The big lure of the Roth IRA is its potential for tax-free growth. For a Roth IRA withdrawal to be tax-free, it must be a qualified distribution. A qualified distribution is one which passes two tests including the five-year rule. (Learn about the other test for qualified Roth distributions and the tax treatment of nonqualified distributions).
Five Years Might Not Be Required to Pass the Five-Year Rule
The five-year clock starts as of the first day of the year to which you designate your first Roth IRA contribution. Since you can contribute to a Roth IRA as late as your tax return filing deadline, it’s theoretically possible to meet the five-year requirement in less than four years.
The Five Year Rule - Example 1Steven first contributes to a Roth IRA on November 10, 2005. The contribution is for the 2005 tax year. Since the first day of the 2005 tax year is January 1, 2005, Steven’s five-year rule is satisfied as of January 1, 1010.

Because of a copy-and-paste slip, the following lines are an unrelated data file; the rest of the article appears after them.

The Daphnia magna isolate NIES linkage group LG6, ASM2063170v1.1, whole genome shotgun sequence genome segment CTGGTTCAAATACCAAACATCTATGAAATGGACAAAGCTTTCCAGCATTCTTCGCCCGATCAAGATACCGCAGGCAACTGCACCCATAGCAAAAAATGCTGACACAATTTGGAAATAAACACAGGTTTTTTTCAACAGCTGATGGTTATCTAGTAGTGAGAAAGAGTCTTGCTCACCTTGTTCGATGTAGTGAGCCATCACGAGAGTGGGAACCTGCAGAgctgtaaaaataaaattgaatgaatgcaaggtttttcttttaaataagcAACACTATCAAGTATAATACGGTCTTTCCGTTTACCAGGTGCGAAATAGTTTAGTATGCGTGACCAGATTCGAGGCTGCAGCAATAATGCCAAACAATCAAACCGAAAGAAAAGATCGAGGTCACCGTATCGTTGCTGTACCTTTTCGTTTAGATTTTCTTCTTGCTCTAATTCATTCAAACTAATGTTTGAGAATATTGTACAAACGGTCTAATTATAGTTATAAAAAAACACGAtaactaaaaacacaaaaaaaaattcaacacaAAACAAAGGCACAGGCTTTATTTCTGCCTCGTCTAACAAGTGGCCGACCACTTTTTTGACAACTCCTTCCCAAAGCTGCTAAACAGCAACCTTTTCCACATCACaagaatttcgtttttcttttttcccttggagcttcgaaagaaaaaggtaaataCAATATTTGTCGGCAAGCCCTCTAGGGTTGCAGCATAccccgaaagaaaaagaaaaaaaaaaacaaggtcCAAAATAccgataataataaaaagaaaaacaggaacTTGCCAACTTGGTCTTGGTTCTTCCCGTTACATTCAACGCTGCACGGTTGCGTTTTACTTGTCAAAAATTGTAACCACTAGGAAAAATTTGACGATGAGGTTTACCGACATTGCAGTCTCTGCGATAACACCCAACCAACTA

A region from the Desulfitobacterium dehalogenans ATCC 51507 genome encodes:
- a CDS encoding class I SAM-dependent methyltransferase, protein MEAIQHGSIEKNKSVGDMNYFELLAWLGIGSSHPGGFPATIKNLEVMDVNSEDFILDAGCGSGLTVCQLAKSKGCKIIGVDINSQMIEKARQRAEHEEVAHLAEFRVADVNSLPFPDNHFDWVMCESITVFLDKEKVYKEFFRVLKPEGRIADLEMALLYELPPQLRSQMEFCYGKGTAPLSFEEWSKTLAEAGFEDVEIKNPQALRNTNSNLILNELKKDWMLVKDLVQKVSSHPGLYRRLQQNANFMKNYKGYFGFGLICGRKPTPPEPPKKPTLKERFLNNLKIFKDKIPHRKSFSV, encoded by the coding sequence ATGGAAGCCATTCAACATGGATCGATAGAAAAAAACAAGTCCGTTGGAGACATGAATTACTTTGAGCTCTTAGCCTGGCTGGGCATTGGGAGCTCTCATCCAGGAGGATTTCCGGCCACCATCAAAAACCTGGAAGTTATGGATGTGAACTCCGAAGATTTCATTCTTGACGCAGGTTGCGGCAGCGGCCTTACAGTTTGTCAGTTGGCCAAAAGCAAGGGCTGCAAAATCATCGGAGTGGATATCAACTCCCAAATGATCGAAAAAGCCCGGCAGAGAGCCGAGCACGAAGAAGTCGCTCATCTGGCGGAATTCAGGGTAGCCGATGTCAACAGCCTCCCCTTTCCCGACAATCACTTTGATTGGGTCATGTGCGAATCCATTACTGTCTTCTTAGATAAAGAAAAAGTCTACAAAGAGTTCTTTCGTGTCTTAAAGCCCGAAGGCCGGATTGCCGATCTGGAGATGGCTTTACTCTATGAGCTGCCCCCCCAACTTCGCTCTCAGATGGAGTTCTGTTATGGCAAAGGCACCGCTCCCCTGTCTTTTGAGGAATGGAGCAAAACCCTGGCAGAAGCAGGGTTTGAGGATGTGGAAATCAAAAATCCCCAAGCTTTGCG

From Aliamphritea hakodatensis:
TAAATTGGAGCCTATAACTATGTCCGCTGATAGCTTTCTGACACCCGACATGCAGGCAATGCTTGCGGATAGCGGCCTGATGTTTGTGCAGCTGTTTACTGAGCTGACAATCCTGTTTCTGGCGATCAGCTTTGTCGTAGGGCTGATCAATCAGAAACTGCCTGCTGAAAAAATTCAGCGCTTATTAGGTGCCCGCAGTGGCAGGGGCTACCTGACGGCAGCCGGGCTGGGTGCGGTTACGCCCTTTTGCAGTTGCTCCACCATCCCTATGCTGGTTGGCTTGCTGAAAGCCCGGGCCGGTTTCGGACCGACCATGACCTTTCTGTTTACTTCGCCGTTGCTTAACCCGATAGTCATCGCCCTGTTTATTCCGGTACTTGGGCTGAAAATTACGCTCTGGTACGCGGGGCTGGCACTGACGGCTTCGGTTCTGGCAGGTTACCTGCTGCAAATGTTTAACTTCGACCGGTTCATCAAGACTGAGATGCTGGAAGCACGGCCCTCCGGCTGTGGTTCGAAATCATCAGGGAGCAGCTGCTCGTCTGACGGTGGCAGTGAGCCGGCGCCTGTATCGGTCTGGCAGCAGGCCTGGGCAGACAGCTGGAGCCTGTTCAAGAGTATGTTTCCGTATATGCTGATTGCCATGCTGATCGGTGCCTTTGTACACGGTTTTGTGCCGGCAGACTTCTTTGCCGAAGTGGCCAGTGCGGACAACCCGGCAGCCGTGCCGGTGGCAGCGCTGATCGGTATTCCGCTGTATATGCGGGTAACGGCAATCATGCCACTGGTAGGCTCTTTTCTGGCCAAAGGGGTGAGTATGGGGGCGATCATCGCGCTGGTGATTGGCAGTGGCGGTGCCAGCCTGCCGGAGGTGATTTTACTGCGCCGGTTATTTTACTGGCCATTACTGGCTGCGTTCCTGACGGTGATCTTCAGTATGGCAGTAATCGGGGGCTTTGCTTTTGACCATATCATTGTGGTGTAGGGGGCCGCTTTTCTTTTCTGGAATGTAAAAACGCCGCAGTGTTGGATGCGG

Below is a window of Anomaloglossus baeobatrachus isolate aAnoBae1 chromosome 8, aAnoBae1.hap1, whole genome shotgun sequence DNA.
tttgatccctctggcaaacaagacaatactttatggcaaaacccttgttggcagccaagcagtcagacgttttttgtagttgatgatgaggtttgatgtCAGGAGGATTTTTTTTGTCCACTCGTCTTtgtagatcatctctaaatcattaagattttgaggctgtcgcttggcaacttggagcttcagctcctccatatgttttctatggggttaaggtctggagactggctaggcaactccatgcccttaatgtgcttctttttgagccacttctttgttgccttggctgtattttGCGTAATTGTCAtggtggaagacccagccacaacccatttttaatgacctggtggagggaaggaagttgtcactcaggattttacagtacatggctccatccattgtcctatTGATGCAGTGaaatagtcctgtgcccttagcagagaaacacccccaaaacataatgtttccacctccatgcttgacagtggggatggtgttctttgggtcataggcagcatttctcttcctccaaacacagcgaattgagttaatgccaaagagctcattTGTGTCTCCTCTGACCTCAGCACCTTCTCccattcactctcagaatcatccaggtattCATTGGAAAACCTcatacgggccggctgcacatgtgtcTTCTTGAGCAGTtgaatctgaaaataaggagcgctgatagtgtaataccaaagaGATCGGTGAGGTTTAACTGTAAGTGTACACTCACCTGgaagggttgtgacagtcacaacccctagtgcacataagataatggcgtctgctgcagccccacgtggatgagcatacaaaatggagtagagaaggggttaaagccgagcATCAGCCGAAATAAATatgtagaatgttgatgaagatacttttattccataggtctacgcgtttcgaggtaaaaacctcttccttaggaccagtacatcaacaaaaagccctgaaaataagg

The Five Year Rule - Example 2
Jennifer first contributes to her Roth IRA on April 14, 2003, right before her 2002 tax return filing deadline. She designates her IRA contribution as a contribution for 2002. The first day of the 2002 tax year is January 1, 2002. Therefore, Jennifer meets the requirements of the five-year rule on January 1, 2007 even though it’s been less than four years since her first contribution.
Conversions Have Their Own Clock
If you convert a regular IRA to a Roth IRA, you must wait to withdraw earnings on the converted amount for five years or they will be potentially taxable nonqualified distributions.